Tokyo, July 13 (IANS) Japan will send its Vice Foreign Minister Shinsuke Sugiyama to China next week to discuss improving bilateral ties and the recent ruling of an international tribunal in The Hague against Chinese claims on the South China Sea, a media report said on Wednesday.
Sugiyama is expected to arrive next Monday in Beijing, where he will meet Executive Deputy Foreign Minister Zhang Yesui and other officials of the Chinese government, EFE news reported.
Sugiyama’s visit is an effort to improve bilateral relations and is also expected to include discussions about the Permanent Court of Arbitration at The Hague’s ruling on Tuesday in a case brought by the Philippines, which saw it reject China’s claims to parts of the South China Sea.
The judgement concluded that all elements of the Spratly Islands, whose sovereignty are claimed by China, the Philippines and other neighbouring countries, “are legally rocks that do not generate an exclusive economic zone or continental shelf.”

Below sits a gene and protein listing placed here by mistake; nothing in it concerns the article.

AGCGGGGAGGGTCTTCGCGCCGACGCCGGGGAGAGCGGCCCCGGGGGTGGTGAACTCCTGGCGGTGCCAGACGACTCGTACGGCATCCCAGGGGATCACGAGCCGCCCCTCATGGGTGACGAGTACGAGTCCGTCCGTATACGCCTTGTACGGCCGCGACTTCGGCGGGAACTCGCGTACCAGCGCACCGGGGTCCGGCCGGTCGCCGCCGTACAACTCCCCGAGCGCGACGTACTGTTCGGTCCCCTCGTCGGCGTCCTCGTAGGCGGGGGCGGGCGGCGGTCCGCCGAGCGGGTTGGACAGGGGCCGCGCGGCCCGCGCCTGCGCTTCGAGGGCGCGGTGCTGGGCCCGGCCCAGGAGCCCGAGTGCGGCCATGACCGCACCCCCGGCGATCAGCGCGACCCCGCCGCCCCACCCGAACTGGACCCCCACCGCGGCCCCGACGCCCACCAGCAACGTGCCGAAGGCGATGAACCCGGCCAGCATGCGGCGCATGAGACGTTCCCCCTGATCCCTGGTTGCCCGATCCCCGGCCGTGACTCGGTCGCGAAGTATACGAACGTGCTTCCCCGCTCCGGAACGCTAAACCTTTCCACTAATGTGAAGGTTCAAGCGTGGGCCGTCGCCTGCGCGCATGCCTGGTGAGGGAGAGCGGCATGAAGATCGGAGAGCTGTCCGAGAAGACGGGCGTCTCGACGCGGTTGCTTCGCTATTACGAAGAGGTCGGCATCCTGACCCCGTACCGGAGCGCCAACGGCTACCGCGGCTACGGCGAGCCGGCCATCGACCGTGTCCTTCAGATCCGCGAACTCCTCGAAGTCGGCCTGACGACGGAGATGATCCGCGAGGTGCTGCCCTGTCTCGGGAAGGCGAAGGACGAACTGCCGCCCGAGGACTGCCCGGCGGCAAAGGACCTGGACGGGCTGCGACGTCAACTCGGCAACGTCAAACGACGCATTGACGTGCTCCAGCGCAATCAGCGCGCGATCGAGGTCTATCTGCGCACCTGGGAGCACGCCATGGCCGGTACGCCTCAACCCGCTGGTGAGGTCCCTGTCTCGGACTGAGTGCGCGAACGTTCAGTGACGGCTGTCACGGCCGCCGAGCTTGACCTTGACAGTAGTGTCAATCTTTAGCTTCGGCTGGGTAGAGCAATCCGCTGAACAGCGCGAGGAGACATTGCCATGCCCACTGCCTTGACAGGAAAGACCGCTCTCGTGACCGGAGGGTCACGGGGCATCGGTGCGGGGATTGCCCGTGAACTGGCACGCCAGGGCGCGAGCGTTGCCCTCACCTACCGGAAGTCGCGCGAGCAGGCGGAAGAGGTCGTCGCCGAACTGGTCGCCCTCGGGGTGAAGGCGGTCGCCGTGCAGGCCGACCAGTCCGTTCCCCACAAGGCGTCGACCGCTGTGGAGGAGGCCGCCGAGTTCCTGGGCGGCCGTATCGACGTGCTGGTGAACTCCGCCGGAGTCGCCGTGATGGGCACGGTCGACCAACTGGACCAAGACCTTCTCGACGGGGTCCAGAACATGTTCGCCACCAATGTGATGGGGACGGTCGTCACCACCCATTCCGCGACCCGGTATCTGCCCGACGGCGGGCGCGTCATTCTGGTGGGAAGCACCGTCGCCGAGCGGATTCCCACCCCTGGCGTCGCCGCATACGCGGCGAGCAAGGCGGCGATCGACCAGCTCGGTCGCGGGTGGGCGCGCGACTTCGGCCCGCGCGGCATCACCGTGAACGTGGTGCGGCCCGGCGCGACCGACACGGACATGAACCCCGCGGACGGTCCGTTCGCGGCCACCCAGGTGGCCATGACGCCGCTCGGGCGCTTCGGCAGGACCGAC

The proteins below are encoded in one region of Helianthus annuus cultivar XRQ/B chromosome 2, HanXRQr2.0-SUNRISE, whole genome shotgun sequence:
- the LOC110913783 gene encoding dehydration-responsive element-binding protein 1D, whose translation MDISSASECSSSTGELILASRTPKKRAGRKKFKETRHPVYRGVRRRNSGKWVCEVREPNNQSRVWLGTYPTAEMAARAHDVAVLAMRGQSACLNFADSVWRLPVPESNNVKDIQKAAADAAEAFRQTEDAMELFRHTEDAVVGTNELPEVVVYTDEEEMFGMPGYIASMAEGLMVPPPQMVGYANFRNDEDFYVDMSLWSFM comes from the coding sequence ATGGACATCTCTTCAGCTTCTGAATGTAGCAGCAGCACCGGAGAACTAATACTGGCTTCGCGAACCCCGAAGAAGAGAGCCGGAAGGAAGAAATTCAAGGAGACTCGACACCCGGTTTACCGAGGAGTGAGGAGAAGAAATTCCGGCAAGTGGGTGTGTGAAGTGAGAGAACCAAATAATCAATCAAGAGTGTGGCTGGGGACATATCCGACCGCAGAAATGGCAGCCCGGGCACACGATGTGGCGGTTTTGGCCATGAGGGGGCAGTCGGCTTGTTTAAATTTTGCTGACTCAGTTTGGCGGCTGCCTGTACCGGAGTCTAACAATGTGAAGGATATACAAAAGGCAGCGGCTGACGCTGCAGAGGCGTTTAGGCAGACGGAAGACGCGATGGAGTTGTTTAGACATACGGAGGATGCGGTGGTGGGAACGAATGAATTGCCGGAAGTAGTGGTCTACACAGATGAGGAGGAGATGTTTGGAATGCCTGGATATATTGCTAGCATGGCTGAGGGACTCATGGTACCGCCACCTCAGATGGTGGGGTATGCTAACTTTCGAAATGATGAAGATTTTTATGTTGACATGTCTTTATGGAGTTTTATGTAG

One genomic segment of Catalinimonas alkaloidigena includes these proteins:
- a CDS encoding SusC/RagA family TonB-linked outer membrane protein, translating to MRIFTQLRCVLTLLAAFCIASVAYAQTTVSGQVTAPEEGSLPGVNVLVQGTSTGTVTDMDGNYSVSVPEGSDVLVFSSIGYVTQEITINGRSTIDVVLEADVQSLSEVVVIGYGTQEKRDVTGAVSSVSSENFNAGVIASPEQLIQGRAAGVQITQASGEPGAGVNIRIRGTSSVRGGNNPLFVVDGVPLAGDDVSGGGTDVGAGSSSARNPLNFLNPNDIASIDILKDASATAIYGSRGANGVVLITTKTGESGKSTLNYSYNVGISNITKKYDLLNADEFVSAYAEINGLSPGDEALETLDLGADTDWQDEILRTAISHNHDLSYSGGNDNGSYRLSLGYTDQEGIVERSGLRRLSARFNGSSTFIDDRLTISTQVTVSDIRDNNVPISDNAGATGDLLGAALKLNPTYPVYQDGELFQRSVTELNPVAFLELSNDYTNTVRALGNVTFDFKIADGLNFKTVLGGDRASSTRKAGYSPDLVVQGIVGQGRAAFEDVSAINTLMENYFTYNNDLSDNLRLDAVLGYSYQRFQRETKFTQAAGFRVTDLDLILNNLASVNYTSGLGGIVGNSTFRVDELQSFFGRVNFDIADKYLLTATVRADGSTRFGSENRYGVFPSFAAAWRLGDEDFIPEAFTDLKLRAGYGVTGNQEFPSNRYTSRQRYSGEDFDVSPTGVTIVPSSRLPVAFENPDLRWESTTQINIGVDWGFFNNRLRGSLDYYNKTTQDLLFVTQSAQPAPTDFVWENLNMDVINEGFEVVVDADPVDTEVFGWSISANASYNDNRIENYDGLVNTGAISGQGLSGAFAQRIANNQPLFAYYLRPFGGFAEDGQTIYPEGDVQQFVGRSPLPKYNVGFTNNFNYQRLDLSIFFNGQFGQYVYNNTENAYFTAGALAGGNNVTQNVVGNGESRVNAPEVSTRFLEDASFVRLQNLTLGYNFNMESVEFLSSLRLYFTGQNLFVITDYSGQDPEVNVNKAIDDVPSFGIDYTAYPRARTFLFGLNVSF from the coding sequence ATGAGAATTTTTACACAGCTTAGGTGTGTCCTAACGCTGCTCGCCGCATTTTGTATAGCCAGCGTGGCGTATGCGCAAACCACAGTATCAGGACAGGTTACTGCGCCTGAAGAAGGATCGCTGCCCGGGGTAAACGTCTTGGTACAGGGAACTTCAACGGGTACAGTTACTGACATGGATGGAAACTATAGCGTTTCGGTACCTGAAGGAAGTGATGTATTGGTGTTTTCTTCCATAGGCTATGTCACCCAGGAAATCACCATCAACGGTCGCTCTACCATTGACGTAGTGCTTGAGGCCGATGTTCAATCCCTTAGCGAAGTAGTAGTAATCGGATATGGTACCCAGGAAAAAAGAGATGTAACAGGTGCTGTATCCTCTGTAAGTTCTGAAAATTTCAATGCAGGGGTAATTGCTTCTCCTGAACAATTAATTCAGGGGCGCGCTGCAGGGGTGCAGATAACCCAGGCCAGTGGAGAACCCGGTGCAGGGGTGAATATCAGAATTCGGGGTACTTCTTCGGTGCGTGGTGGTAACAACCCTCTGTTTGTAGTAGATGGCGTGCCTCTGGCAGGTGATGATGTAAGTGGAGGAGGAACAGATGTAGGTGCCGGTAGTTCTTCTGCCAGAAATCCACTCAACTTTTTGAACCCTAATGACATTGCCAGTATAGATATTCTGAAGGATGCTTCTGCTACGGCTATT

Tokyo was quick to support the court’s decision and “expects that the parties’ compliance with this award will eventually lead to the peaceful settlement of disputes in the South China Sea”.
Japan also has another territorial dispute with China over the Senkaku islands — a group of uninhabited small islands controlled by Japan in the East China Sea.
An increase in Chinese military activities in the area, including recent naval operations near the Senkakus, has been reported.
Despite the existing tension, Sugiyama intends to lay the groundwork for talks between Japanese Prime Minister Shinzo Abe and Chinese President Xi Jinping, within the framework of the G20 summit, to be held in September in the Chinese city of Hangzhou.
Abe and Xi have met only twice during their mandates thanks to the worsening of bilateral ties caused by the dispute over the Senkaku islands — known in China as “Diaoyu” — in 2012.